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Trends in household coverage of modern infrastructure services in Africa

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  • Banerjee, Sudeshna
  • Diallo, Amadou
  • Foster, Vivien
  • Wodon, Quentin

Abstract

Household surveys have long been used to estimate poverty and inequality trends, as well as trends in education and health indicators, but they have not been used to the same extent to assess trends in the access to or coverage of modern infrastructure services. In this paper, we use Demographic and Health Surveys from a larger sample of sub-Saharan African countries in order to collect comparable information across countries on coverage of piped water, flush toilets, electricity, and landline telephones over time. The results suggest that coverage rates for electricity, flush toilets have improved slightly over the last decade. Coverage of piped water has declined, at the same time as coverage of landline (as well as cellular) telephone has increased rapidly. The decline has been primarily in the urban areas while the infrastructure coverage has either increased or remained stable in rural Africa. For all four services, among the poorest households coverage remains virtually inexistent. If business as usual continues, it would take a very long time to reach universal or widely shared coverage even in countries where coverage has improved. These results point to the need to increase efforts by governments and international community to progressively increase access to modern infrastructure services in Africa.

Suggested Citation

  • Banerjee, Sudeshna & Diallo, Amadou & Foster, Vivien & Wodon, Quentin, 2009. "Trends in household coverage of modern infrastructure services in Africa," Policy Research Working Paper Series 4880, The World Bank.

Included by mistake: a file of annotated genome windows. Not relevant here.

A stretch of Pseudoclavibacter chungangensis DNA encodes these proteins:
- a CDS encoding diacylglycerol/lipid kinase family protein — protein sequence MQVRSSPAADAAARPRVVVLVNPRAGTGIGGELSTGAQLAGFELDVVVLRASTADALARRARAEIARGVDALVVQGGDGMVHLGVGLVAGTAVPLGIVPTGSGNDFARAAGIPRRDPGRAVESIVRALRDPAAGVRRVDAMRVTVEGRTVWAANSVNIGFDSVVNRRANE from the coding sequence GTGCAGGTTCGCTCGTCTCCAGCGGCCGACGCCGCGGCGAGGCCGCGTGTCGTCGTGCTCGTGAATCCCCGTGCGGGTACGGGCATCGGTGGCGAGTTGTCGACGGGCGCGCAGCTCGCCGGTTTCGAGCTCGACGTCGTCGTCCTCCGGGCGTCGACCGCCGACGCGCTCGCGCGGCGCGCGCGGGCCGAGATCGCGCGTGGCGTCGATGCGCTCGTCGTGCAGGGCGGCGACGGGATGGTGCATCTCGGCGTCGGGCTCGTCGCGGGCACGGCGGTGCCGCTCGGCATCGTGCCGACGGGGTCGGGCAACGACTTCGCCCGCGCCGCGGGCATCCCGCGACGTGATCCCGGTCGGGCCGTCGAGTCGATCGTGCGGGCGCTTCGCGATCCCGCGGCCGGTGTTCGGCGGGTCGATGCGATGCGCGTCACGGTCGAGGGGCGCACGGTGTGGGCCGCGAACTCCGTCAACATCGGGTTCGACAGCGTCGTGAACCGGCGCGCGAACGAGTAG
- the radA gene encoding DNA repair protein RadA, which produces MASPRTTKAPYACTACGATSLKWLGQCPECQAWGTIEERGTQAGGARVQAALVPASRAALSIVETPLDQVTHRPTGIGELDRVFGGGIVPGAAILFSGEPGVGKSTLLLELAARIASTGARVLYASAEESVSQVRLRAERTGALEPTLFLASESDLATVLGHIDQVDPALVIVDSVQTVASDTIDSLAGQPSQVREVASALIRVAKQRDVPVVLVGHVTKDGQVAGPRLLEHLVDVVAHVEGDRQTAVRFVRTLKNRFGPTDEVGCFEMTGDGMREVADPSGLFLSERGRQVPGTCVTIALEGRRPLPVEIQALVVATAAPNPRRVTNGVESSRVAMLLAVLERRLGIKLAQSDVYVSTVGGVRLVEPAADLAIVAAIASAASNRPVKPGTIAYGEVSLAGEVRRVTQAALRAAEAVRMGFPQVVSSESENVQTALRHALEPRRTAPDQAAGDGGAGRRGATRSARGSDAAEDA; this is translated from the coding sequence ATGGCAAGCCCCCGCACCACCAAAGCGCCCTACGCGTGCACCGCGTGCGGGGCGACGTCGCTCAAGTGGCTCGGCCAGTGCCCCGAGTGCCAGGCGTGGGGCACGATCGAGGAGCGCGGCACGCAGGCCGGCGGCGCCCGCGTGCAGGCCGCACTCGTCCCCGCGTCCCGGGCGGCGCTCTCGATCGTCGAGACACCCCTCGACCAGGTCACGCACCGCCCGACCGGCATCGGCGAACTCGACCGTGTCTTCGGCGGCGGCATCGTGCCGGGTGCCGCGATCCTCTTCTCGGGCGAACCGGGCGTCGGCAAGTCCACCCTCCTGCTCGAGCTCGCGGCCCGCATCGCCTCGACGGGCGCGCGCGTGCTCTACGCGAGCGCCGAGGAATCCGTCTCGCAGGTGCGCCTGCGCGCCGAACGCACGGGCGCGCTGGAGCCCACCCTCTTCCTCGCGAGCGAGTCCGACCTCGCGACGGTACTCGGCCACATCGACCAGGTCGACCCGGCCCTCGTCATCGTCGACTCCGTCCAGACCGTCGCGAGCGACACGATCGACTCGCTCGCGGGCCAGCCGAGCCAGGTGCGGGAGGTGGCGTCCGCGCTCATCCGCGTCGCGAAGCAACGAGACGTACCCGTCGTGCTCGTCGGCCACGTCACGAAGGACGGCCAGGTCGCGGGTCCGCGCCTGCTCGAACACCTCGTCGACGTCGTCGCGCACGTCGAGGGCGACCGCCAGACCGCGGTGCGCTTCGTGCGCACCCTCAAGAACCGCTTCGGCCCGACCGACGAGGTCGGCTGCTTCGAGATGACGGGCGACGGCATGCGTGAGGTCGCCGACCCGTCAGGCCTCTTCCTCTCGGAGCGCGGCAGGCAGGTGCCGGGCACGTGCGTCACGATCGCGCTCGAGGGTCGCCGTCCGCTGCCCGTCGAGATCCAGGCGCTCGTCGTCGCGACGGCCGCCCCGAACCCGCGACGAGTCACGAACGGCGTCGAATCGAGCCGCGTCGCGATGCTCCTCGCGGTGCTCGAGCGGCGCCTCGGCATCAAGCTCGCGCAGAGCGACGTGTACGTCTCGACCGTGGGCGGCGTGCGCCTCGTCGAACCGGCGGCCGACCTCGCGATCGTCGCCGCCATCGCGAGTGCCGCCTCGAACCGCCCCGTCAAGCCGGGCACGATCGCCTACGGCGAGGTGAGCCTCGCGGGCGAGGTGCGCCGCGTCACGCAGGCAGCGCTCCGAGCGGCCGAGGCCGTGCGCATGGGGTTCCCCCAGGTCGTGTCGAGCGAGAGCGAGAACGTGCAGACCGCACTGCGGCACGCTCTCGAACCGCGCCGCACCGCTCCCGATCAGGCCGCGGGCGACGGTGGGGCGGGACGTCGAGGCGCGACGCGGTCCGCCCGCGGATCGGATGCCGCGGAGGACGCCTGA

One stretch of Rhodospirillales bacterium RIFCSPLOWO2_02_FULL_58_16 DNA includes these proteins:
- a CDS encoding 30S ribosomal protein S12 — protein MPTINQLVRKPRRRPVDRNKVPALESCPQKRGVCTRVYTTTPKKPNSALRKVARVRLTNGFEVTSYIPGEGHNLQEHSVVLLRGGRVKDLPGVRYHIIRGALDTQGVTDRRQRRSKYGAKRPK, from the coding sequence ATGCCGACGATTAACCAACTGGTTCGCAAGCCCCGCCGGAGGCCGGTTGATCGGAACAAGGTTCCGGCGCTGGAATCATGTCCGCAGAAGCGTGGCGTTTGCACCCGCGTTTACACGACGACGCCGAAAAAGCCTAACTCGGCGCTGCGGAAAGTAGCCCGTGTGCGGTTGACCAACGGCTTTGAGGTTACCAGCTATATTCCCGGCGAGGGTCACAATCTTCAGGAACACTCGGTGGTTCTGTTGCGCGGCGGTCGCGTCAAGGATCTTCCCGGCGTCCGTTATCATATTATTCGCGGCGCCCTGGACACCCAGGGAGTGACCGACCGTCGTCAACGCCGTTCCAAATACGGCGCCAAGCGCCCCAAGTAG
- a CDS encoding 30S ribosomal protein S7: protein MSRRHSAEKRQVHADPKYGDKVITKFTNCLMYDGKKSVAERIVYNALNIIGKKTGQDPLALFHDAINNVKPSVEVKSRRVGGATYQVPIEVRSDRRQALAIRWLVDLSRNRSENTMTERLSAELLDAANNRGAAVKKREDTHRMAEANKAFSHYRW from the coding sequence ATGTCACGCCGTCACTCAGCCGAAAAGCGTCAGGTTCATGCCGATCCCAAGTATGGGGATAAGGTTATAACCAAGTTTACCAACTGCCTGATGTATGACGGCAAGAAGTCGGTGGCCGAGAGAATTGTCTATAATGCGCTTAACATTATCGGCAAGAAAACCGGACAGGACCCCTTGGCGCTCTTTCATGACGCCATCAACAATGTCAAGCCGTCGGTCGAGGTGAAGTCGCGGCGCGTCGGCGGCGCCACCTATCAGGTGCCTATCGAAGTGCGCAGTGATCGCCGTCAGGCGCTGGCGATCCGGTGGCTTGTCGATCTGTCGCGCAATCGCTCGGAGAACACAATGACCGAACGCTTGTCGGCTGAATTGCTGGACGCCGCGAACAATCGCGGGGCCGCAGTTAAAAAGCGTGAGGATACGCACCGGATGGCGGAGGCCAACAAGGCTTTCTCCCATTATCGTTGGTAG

• Handle: RePEc:wbk:wbrwps:4880
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    References listed on IDEAS

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    1. repec:ebl:ecbull:v:15:y:2007:i:11:p:1-11 is not listed on IDEAS
    2. Kristin Komives & Vivien Foster & Jonathan Halpern & Quentin Wodon, 2005. "Water, Electricity, and the Poor : Who Benefits from Utility Subsidies?," World Bank Publications, The World Bank, number 6361, April.
    3. Komives, Kristin & Whittington, Dale & Wu, Xun, 2001. "Infrastructure coverage and the poor : the global perspective," Policy Research Working Paper Series 2551, The World Bank.
    4. Estache, Antonio, 2004. "Emerging infrastructure policy issues in developing countries - a survey of the recent economic literature," Policy Research Working Paper Series 3442, The World Bank.
    5. Quentin Wodon & Amadou Bassirou Diallo, 2007. "Demographic Transition Towards Smaller Household Sizes and Basic Infrastructure Needs in Developing Countries," Economics Bulletin, AccessEcon, vol. 15(11), pages 1-11.
    6. César Calderón & Luis Servén, 2004. "The Effects of Infrastructure Development on Growth and Income Distribution," Working Papers Central Bank of Chile 270, Central Bank of Chile.
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    Blog mentions

    As found by EconAcademics.org, the blog aggregator for Economics research:
    1. Infrastructure and Poverty: Part 2 – Are Household Needs Being Met?
      by Rotarian Economist in Rotarian Economist on 2014-11-16 17:00:12

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    Cited by:

    1. Somik Vinay Lall & J. Vernon Henderson & Anthony J. Venables, 2017. "Africa's Cities," World Bank Publications, The World Bank, number 25896, April.

    More about this item

    Keywords

    Town Water Supply and Sanitation; Population Policies; Urban Water Supply and Sanitation; Urban Slums Upgrading; Urban Services to the Poor;

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